Our previous post covered the “bad news”, that customers don’t care about your product(s).  In this “good news” post, we’ll examine a method to determine what customers care about and translate it into winning and growth.

Recall the example.  The customer who purchases a ¼-inch drill bit doesn’t really want the drill bit.  What they want is a ¼-inch hole. 

We must focus on customers’ goals, or what they are trying to accomplish so apply the example to your business by filling in the blanks below. 

The customer doesn’t really want             (insert your product name here)                               .  What they want is to address                     (insert customer problem here)                 .

When working with companies, if I perceive that they have forgotten the difference between “what they do” and “why it matters [to customers]”, I suggest they follow the Voice of the Customer (VOC) Cycle (see below).

  1. Listen – If we don’t listen, we can’t learn.  While this seems straight-forward, many under-performing companies spend more time in “transmit” mode than “receive” while others blatantly ignore their customers.  It starts with listening.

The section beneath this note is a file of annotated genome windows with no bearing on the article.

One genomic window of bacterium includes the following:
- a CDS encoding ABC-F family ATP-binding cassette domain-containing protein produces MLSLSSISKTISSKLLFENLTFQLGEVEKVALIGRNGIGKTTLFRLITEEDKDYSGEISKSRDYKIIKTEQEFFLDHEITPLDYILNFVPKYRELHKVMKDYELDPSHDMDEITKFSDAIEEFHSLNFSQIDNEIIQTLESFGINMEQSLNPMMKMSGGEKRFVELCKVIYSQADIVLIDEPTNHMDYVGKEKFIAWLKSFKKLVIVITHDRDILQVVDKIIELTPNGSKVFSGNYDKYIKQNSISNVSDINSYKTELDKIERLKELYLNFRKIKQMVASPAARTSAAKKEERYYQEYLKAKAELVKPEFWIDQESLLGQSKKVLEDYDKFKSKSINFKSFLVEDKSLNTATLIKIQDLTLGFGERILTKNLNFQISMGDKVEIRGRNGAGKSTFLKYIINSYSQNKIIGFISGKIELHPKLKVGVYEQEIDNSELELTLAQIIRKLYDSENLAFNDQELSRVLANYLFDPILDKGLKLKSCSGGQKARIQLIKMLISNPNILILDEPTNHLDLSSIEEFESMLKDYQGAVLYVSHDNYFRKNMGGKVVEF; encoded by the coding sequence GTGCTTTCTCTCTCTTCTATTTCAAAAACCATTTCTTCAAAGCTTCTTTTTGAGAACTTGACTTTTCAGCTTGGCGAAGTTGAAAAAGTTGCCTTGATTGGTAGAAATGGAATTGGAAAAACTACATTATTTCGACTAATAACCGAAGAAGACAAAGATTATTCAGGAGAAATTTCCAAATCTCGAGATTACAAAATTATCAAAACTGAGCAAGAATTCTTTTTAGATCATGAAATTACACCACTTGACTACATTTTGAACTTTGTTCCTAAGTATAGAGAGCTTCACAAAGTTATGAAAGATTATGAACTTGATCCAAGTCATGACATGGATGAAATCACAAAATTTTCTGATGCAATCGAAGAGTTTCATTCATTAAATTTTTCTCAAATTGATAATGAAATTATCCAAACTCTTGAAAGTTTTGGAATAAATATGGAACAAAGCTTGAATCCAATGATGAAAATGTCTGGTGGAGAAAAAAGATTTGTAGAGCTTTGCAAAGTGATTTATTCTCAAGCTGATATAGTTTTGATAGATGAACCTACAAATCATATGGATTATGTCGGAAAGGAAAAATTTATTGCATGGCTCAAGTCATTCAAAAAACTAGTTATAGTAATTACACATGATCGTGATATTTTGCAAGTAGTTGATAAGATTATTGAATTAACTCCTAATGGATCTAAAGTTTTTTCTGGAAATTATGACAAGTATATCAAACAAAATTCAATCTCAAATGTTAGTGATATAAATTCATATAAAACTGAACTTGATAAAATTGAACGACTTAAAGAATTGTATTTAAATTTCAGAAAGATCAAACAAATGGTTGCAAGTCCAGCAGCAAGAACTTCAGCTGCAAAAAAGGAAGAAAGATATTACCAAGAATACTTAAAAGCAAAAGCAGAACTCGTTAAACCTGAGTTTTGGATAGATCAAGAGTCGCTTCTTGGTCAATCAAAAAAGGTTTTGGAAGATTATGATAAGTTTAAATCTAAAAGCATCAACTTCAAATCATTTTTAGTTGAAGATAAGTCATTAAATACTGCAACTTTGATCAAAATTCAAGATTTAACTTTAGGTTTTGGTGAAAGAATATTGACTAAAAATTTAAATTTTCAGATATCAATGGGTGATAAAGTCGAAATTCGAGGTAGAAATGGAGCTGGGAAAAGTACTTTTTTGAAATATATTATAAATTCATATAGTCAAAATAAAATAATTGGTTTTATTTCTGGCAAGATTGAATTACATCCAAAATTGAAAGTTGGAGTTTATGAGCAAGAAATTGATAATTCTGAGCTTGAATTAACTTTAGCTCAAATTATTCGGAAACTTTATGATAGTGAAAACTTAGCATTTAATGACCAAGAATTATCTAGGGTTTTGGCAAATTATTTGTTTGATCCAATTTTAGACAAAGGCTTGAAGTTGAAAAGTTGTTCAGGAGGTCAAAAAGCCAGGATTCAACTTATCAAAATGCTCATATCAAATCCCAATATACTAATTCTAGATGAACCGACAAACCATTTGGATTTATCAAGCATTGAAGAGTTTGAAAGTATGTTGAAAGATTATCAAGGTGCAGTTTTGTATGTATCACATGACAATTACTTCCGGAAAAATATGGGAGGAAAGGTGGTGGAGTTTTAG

2. Learn – If we don’t learn, we could conceivably care, but that caring might be misplaced.  Think of Dr. Stephen R. Covey’s 5th habit: “seek first to understand, then to be understood.”  Try using the “5 Whys” method to truly learn about your customers’ challenges and goals.
  3. Care – If we don’t care, we won’t act.  To use our earlier example, if our customer wants a ¼-inch hole and all we sell is a 1-inch drill bit we won’t help the customer and we won’t make the sale.  If losing the sale is “no big deal” then nothing will change.
  4. Act – If we don’t act on what we learn, how can we be expected to win?  Caring alone is not enough.  Companies must translate their active listening and business insights into change.  The real power comes through action.  Taking our example a step further, think about the company that sells 1-inch drill bits.  By introducing a new product (the ¼-inch bit), they can satisfy a new set of customer objectives.
  5. Win – It takes more to win than following the VOC cycle.  But failing to follow the cycle is a sure way to lose.  Start by truly listening to your customers and follow the cycle to start winning.

The “bad news” is that customers don’t care about our products or solutions – they shouldn’t need to.  The “good news” is also the pivot point – when we do our jobs well, our genuine interest and caring in their business challenges will lead us to create solutions that address their needs.  By using a structured VOC program, your company can transform itself from caring to winning.

Good News – Caring Companies Win
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